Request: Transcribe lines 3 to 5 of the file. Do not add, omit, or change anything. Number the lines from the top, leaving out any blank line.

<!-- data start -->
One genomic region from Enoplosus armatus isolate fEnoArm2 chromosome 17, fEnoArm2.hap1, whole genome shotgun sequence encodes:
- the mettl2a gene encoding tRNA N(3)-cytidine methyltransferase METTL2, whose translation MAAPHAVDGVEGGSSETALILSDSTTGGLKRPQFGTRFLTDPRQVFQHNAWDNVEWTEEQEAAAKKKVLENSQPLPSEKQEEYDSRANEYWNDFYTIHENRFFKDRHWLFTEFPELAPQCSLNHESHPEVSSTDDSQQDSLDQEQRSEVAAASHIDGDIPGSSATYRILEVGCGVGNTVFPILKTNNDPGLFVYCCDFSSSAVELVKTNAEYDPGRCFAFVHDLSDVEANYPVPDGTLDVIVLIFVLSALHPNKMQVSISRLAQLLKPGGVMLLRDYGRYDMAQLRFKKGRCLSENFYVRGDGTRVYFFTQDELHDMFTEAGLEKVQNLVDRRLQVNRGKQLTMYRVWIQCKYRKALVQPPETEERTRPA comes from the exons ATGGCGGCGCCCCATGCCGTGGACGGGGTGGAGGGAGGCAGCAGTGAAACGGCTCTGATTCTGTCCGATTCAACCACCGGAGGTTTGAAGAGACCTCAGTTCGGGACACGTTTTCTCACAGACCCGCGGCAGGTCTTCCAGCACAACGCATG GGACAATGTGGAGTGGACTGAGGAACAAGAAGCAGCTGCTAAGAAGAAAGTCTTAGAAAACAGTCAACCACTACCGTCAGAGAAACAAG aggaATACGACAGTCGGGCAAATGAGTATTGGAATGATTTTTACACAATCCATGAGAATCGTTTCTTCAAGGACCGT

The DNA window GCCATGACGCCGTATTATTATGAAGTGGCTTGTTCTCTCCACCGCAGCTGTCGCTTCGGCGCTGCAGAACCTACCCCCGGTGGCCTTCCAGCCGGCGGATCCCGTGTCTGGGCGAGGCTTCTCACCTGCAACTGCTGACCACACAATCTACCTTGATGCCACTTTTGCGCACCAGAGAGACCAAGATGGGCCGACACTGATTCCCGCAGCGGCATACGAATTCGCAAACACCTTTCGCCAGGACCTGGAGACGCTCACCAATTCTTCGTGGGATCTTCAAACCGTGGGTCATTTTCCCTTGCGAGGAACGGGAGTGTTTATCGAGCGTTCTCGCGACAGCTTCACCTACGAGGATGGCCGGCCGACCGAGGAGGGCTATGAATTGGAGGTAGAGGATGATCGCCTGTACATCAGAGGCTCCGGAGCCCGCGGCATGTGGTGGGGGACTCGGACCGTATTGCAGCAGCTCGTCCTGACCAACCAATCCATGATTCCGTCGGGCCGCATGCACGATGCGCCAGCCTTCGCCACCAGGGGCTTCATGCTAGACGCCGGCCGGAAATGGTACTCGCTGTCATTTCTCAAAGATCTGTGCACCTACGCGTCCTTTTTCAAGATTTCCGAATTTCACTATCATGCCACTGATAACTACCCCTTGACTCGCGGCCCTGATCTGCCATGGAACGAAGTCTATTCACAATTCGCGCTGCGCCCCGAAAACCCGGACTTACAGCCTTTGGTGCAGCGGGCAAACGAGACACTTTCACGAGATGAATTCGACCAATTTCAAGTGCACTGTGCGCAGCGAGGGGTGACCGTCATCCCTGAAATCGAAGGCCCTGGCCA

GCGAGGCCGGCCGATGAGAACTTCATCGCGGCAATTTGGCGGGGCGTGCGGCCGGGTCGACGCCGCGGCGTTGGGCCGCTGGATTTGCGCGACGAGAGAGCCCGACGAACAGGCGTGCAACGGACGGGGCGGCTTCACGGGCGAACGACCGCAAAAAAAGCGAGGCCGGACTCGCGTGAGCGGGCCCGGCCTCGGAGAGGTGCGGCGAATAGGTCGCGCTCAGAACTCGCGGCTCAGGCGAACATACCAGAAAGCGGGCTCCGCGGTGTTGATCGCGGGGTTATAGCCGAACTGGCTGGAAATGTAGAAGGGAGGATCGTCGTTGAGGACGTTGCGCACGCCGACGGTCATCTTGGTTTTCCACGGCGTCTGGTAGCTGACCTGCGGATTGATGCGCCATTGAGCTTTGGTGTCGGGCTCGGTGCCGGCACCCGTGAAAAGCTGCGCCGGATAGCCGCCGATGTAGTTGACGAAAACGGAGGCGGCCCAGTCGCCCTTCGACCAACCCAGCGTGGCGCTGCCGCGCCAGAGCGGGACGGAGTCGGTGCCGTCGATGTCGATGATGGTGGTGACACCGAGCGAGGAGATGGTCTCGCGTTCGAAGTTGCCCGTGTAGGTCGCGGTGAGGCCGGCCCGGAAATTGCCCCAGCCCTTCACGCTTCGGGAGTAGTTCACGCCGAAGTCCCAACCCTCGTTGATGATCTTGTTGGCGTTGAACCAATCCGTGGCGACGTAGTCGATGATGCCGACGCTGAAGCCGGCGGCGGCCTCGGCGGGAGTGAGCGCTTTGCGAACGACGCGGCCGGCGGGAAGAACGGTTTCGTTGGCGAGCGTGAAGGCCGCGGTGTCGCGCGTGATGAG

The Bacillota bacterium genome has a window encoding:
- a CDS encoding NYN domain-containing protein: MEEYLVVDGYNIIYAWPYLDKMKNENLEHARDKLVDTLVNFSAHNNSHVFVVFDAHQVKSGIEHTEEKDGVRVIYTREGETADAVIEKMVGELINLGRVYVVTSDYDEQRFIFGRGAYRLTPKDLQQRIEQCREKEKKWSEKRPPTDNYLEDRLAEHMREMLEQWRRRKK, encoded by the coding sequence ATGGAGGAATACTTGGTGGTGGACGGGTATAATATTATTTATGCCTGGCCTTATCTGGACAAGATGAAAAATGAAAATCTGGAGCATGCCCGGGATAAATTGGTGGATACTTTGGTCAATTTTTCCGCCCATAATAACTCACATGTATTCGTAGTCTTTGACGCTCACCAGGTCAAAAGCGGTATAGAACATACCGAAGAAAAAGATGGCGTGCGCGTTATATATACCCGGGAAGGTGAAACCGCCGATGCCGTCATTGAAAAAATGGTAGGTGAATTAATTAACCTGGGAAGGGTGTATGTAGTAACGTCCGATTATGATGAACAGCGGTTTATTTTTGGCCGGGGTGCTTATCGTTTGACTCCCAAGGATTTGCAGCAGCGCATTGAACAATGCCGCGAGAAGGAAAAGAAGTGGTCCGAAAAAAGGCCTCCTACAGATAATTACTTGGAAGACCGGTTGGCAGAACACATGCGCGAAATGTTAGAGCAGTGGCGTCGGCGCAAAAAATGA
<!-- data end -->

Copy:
The DNA window GCCATGACGCCGTATTATTATGAAGTGGCTTGTTCTCTCCACCGCAGCTGTCGCTTCGGCGCTGCAGAACCTACCCCCGGTGGCCTTCCAGCCGGCGGATCCCGTGTCTGGGCGAGGCTTCTCACCTGCAACTGCTGACCACACAATCTACCTTGATGCCACTTTTGCGCACCAGAGAGACCAAGATGGGCCGACACTGATTCCCGCAGCGGCATACGAATTCGCAAACACCTTTCGCCAGGACCTGGAGACGCTCACCAATTCTTCGTGGGATCTTCAAACCGTGGGTCATTTTCCCTTGCGAGGAACGGGAGTGTTTATCGAGCGTTCTCGCGACAGCTTCACCTACGAGGATGGCCGGCCGACCGAGGAGGGCTATGAATTGGAGGTAGAGGATGATCGCCTGTACATCAGAGGCTCCGGAGCCCGCGGCATGTGGTGGGGGACTCGGACCGTATTGCAGCAGCTCGTCCTGACCAACCAATCCATGATTCCGTCGGGCCGCATGCACGATGCGCCAGCCTTCGCCACCAGGGGCTTCATGCTAGACGCCGGCCGGAAATGGTACTCGCTGTCATTTCTCAAAGATCTGTGCACCTACGCGTCCTTTTTCAAGATTTCCGAATTTCACTATCATGCCACTGATAACTACCCCTTGACTCGCGGCCCTGATCTGCCATGGAACGAAGTCTATTCACAATTCGCGCTGCGCCCCGAAAACCCGGACTTACAGCCTTTGGTGCAGCGGGCAAACGAGACACTTTCACGAGATGAATTCGACCAATTTCAAGTGCACTGTGCGCAGCGAGGGGTGACCGTCATCCCTGAAATCGAAGGCCCTGGCCA

GCGAGGCCGGCCGATGAGAACTTCATCGCGGCAATTTGGCGGGGCGTGCGGCCGGGTCGACGCCGCGGCGTTGGGCCGCTGGATTTGCGCGACGAGAGAGCCCGACGAACAGGCGTGCAACGGACGGGGCGGCTTCACGGGCGAACGACCGCAAAAAAAGCGAGGCCGGACTCGCGTGAGCGGGCCCGGCCTCGGAGAGGTGCGGCGAATAGGTCGCGCTCAGAACTCGCGGCTCAGGCGAACATACCAGAAAGCGGGCTCCGCGGTGTTGATCGCGGGGTTATAGCCGAACTGGCTGGAAATGTAGAAGGGAGGATCGTCGTTGAGGACGTTGCGCACGCCGACGGTCATCTTGGTTTTCCACGGCGTCTGGTAGCTGACCTGCGGATTGATGCGCCATTGAGCTTTGGTGTCGGGCTCGGTGCCGGCACCCGTGAAAAGCTGCGCCGGATAGCCGCCGATGTAGTTGACGAAAACGGAGGCGGCCCAGTCGCCCTTCGACCAACCCAGCGTGGCGCTGCCGCGCCAGAGCGGGACGGAGTCGGTGCCGTCGATGTCGATGATGGTGGTGACACCGAGCGAGGAGATGGTCTCGCGTTCGAAGTTGCCCGTGTAGGTCGCGGTGAGGCCGGCCCGGAAATTGCCCCAGCCCTTCACGCTTCGGGAGTAGTTCACGCCGAAGTCCCAACCCTCGTTGATGATCTTGTTGGCGTTGAACCAATCCGTGGCGACGTAGTCGATGATGCCGACGCTGAAGCCGGCGGCGGCCTCGGCGGGAGTGAGCGCTTTGCGAACGACGCGGCCGGCGGGAAGAACGGTTTCGTTGGCGAGCGTGAAGGCCGCGGTGTCGCGCGTGATGAG

The Bacillota bacterium genome has a window encoding: